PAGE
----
Christmas Day brought a festive touch, despite cold winds, and heavy rain the day before, when tents were erected to make a combined mess for D Section, HQ, and attached personnel. This needed four EPIPs placed end to end; but all the men were housed at one sitting, with the officers and sergeants serving the meals. Christmas dinner (for many the second one eaten away from home) was, of course, the major item. The menu proved substantial, and satisfying even to the stoutest appetites. Before the meal concluded, Colonel Crump paid a visit to extend his personal Christmas greetings, and to praise the work the Company had done during the campaign in Libya. No beer was procurable thereabouts at that time, but there was much good spirit (plus a small amount of Tobruk rum) in evidence among the men.

And so the year ended, with the Company reunited and virtually intact, but minus most of its vehicles. By that time the enemy had been chased across Cyrenaica, and had dug in at Agedabia. Benghazi was in British hands, and almost all units of the New Zealand Division had been withdrawn to page 179 Egypt. The Old Year was speeded on its way by a spontaneous bombardment of nothing in particular, which the New Zealanders made so willing that a neighbouring Tommy unit, convinced we were being attacked, offered to send help. Last entry in Petrol Company's war diary for 1941 records: ‘One OR marched in from Field Punishment Centre, Daba’.

Within a week the Company was packing up again, this time for a move to Fayid, on the Suez Canal. Meanwhile, on 2 January 1942, Bill Swarbrick was promoted captain and posted to 6 NZ Reserve MT Company. He was replaced, later on, by Captain Latimer.8 On 7 January, Sergeants D. R. Plumtree and L. N. Cording marched out to NZASC Base Training Depot, on their way to OCTU. The same day Major Forbes, with QM and Store, proceeded to Fayid. On 8 January, a fine clear day, the remainder of Petrol Company moved off in two groups, HQ and D Section (towing salvaged vehicles) travelling by road, and A, B, and C Sections leaving Fuka station by rail at 11 p.m. These groups arrived at Fayid on 9 and 10 January respectively, and next day all ranks were fully occupied settling in.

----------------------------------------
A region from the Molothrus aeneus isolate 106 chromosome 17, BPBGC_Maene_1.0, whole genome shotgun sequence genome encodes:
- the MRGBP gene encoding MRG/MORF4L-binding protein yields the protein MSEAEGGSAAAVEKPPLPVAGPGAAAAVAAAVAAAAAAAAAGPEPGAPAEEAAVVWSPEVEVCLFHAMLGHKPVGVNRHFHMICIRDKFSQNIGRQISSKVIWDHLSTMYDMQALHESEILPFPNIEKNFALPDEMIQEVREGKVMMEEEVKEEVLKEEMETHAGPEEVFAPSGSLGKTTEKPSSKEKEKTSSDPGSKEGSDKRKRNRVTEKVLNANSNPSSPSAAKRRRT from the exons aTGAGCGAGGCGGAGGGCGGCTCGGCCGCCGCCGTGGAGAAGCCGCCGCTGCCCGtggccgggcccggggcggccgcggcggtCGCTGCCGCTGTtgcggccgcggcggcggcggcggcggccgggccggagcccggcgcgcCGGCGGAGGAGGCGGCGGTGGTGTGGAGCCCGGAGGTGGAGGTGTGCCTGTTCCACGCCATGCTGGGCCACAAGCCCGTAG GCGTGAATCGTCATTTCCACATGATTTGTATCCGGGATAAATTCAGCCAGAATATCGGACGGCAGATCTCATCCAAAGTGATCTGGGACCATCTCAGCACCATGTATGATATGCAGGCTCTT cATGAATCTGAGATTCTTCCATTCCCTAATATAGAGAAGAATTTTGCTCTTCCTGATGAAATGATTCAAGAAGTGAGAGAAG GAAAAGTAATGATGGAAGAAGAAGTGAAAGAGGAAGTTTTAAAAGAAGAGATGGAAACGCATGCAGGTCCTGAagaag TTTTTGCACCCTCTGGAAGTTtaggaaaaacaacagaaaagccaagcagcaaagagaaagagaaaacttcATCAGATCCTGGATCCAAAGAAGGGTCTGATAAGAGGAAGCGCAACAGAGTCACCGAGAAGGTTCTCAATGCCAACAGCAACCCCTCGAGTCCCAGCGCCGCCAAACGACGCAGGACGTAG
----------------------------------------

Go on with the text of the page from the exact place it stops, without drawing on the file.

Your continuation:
By 12 January the Company had shaken down again to life in yet another base camp, and a start was made on ‘refresher training’. The daily routine ran as follows:

0630 Reveille
0645 Sick Parade
0730 Breakfast
0830-1130 Company Parade, followed by training as per syllabus
1200 Lunch
1330-1430 Training
1430-1630 Recreational Training
1700 Tea
1730 Retreat
1745 Changing of the Guard
2215 Tattoo
2250 Lights Out

It will be seen that the Company, now planted rather self-consciously in a Tommy base area, had suddenly gone ‘all page 180 regimental’, a change not relished after months of field and operational work. One man wrote in a letter home: ‘It always amazes me why there should be so many rules and regulations in these areas when one knows their true value. I suppose some blokes have to justify their existence in swell base jobs and pour out screeds of stuff so that they appear very efficient. Slit trenches will be dug and of such-and-such a length etc, fire buckets will be outside each tent and a fire picquet will be posted etc. etc. Gee, it makes me mad! Have started off on “one stop two” again and all that goes with it. Fortunately there is plenty of spare ground near us and we have started making Rugby, Soccer and cricket grounds, so we should get a bit of sport.’

And so, for two months, the dull record continues: company parades, followed by squad drill, and ‘other forms of training’. Route marches. Weapon training, including ‘refresher courses’ in holding, aiming and firing the rifle—the ‘trainees’ including men who had been on active service for over two years, and had taken part in several campaigns! Others, however, lacked such experience, and training must, of course, continue. Sport and lectures helped to relieve the tedium of a distinctly dismal period and to keep the men's minds from dwelling too much on affairs in the Pacific. For by now the Japanese, after their ‘king hit’ at Pearl Harbour, were strongly on the march and were menacing—though still from a distance—our own home shores. There was naturally some heart-searching by our men, especially when it became known that Australian forces in the Middle East were being withdrawn.